East Grinstead — Area of Outstanding Natural Beauty
The West Sussex town of East Grinstead borders the picturesque High Weald Area of Outstanding Natural Beauty, offering some fantastic views, scenic walks, and the chance to spot an abundance of wildlife and flora.
An Area of Outstanding Natural Beauty (AONB) is an area of countryside that has been designated for conservation due to its significant landscape value. The High Weald Area of Outstanding Natural Beauty is the fourth largest AONB in England and Wales and spans across four counties — East Sussex, Kent, West Sussex and Surrey — covering 560 square miles. High Weald offers an attractive landscape filled with small farms and woodlands, historic parks, sunken lanes and ridge-top villages.
Below are some parks and walking routes which you can enjoy close to East Grinstead:
Forest Way Country Park
Forest Way Country Park stretches 10 miles along an old railway line and runs from East Grinstead to Groombridge. It is used for walking, cycling, horse riding and the enjoyment of the countryside, with seats and picnic benches along the entire route. The Park is also an important habitat for wildlife as a ‘green corridor’ and visitors may spot swallows, dragonflies, badger tracks and deer.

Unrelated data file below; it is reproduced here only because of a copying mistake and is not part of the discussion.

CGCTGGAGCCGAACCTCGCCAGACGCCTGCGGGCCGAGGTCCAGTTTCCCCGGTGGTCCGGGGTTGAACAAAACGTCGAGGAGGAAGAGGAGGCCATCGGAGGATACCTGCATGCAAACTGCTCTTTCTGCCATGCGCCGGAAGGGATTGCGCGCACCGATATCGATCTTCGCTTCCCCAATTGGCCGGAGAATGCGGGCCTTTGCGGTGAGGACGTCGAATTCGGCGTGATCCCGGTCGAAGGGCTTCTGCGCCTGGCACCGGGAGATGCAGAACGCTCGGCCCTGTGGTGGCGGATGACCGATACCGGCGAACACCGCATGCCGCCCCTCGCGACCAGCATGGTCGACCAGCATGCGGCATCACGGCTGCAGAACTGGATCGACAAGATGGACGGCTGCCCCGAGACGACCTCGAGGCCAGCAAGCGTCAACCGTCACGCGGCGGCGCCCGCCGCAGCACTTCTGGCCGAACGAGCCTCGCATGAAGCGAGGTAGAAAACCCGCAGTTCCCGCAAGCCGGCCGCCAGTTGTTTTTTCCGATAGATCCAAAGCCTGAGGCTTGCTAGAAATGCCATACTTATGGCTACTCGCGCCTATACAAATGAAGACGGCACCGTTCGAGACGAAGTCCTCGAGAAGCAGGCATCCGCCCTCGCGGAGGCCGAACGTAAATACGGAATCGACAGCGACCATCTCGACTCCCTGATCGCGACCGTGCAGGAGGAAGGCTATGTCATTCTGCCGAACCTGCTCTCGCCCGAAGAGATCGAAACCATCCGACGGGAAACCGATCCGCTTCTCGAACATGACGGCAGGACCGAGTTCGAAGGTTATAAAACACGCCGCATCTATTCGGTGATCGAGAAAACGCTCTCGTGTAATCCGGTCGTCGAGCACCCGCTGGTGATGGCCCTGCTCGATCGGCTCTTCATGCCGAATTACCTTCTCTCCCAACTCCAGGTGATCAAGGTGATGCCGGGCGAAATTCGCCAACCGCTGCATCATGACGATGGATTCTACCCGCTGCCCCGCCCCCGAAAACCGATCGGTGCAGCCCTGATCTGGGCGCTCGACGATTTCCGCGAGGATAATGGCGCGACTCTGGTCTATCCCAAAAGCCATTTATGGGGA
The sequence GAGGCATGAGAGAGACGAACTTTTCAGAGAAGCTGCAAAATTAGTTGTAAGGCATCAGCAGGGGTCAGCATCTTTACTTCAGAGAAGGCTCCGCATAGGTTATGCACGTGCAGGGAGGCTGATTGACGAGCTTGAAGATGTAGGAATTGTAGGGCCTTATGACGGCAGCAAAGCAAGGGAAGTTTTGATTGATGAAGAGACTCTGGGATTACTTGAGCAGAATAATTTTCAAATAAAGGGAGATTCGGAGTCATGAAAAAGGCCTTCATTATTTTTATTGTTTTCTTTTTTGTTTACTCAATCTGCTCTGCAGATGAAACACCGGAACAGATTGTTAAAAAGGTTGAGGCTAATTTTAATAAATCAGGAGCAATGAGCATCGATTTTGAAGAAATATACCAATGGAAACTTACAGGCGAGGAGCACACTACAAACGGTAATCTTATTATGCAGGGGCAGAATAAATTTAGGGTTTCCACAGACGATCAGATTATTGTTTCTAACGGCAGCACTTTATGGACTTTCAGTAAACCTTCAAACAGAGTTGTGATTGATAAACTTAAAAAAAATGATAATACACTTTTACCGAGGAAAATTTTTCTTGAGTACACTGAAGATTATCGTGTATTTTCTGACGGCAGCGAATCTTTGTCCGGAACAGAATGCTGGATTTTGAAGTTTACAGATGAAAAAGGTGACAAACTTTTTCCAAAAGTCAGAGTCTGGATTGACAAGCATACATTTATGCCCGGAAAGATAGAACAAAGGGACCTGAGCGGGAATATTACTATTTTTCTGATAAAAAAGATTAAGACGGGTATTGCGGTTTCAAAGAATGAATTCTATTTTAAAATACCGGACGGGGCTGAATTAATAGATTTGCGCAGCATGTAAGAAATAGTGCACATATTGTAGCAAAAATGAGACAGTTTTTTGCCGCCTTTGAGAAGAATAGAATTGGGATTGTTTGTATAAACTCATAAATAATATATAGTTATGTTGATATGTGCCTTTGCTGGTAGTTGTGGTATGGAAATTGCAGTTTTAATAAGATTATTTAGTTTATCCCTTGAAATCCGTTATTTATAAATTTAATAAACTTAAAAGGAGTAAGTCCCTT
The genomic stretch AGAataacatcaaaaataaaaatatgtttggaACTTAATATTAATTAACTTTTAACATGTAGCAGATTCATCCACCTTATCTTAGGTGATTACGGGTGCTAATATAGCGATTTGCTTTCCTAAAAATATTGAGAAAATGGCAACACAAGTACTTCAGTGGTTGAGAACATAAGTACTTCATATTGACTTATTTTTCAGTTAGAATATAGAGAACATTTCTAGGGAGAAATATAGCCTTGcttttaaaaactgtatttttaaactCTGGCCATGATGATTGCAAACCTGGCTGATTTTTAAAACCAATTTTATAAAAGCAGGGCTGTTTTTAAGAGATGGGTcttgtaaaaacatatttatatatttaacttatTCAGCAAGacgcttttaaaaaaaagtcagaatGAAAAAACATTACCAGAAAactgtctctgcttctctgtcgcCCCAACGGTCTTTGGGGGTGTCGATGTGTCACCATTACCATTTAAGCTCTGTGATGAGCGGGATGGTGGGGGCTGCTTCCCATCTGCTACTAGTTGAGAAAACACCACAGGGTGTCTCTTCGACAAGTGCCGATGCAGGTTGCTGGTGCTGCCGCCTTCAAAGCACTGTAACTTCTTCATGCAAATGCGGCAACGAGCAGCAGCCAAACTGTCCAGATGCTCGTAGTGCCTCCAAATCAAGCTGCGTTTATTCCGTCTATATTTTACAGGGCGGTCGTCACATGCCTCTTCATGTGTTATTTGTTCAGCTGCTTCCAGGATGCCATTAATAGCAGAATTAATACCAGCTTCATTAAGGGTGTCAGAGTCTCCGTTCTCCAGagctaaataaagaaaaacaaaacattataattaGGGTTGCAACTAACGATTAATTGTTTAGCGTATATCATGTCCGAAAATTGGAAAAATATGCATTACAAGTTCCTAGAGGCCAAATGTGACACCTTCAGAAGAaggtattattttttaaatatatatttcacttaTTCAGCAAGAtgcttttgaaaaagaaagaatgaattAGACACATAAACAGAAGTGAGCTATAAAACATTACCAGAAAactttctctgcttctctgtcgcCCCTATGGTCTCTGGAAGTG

Worth Way Country Park
Worth Way also follows the trackbed of the disused railway line. The seven-mile footpath links East Grinstead and Crawley and is part of the National Cycle Network. The Park is officially designated as a Site of Nature Conservation Importance and forms a wildlife corridor supporting a wide variety of fauna and flora. Home to a variety of birds, mammals and reptiles, visitors may see Kingfishers, grass snakes, common lizards and roe deer.
If you enjoy forest walks then visiting Ashdown Forest is definitely a must-visit. The six and a half thousand acre plot is one of the largest free public access spaces in the South East and is a great place for walking, with 13 self-guided mapped walks available, and enjoying the spectacular views over the Sussex countryside. The forest is home to a range of wildlife, including grazing animals, and is of course known for being the ‘home’ of Winnie-the-Pooh. Situated in the forest is Weir Wood Reservoir, a nature reserve covering 152 hectares and offering many different habitats for wildlife.
Standen to Selsfield Common Walk
The 8.5-mile walk from Standen to Selsfield Common and back is estimated to take around three hours and is aimed at more experienced walkers. There are lots of fantastic sites to see along the walk including the Bluebell Railway, a regular steam train service that operates throughout the year; West Hoathly village, which offers distant views of the North Downs and the grey square tower of St Swithun’s church; and Selsfied Common, which is also part of the High Weald Area of Outstanding Natural Beauty and gives great views across the Weald.
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